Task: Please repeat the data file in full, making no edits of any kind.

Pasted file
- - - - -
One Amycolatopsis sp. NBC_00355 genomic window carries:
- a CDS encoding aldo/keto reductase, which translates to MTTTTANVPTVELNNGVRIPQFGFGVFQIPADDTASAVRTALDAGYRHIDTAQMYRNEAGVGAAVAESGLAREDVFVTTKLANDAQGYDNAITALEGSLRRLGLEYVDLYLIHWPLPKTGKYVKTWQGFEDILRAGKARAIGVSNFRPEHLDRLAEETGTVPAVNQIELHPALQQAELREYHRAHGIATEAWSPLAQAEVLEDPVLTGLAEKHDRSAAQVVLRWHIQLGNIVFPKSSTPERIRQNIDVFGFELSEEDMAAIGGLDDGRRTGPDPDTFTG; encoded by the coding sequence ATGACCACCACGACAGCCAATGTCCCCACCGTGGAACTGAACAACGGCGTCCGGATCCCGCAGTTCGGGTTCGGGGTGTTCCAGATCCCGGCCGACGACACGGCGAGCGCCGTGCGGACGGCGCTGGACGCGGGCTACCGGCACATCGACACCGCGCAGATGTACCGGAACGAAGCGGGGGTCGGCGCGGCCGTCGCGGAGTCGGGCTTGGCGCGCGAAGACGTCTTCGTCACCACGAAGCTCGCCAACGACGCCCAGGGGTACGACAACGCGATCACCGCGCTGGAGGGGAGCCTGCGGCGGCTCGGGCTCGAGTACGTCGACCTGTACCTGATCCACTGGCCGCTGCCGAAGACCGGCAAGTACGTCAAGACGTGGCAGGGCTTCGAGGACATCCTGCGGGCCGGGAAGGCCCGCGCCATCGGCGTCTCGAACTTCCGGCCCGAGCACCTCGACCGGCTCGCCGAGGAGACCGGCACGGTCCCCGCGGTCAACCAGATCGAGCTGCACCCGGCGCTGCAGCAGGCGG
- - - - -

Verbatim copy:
One Amycolatopsis sp. NBC_00355 genomic window carries:
- a CDS encoding aldo/keto reductase, which translates to MTTTTANVPTVELNNGVRIPQFGFGVFQIPADDTASAVRTALDAGYRHIDTAQMYRNEAGVGAAVAESGLAREDVFVTTKLANDAQGYDNAITALEGSLRRLGLEYVDLYLIHWPLPKTGKYVKTWQGFEDILRAGKARAIGVSNFRPEHLDRLAEETGTVPAVNQIELHPALQQAELREYHRAHGIATEAWSPLAQAEVLEDPVLTGLAEKHDRSAAQVVLRWHIQLGNIVFPKSSTPERIRQNIDVFGFELSEEDMAAIGGLDDGRRTGPDPDTFTG; encoded by the coding sequence ATGACCACCACGACAGCCAATGTCCCCACCGTGGAACTGAACAACGGCGTCCGGATCCCGCAGTTCGGGTTCGGGGTGTTCCAGATCCCGGCCGACGACACGGCGAGCGCCGTGCGGACGGCGCTGGACGCGGGCTACCGGCACATCGACACCGCGCAGATGTACCGGAACGAAGCGGGGGTCGGCGCGGCCGTCGCGGAGTCGGGCTTGGCGCGCGAAGACGTCTTCGTCACCACGAAGCTCGCCAACGACGCCCAGGGGTACGACAACGCGATCACCGCGCTGGAGGGGAGCCTGCGGCGGCTCGGGCTCGAGTACGTCGACCTGTACCTGATCCACTGGCCGCTGCCGAAGACCGGCAAGTACGTCAAGACGTGGCAGGGCTTCGAGGACATCCTGCGGGCCGGGAAGGCCCGCGCCATCGGCGTCTCGAACTTCCGGCCCGAGCACCTCGACCGGCTCGCCGAGGAGACCGGCACGGTCCCCGCGGTCAACCAGATCGAGCTGCACCCGGCGCTGCAGCAGGCGG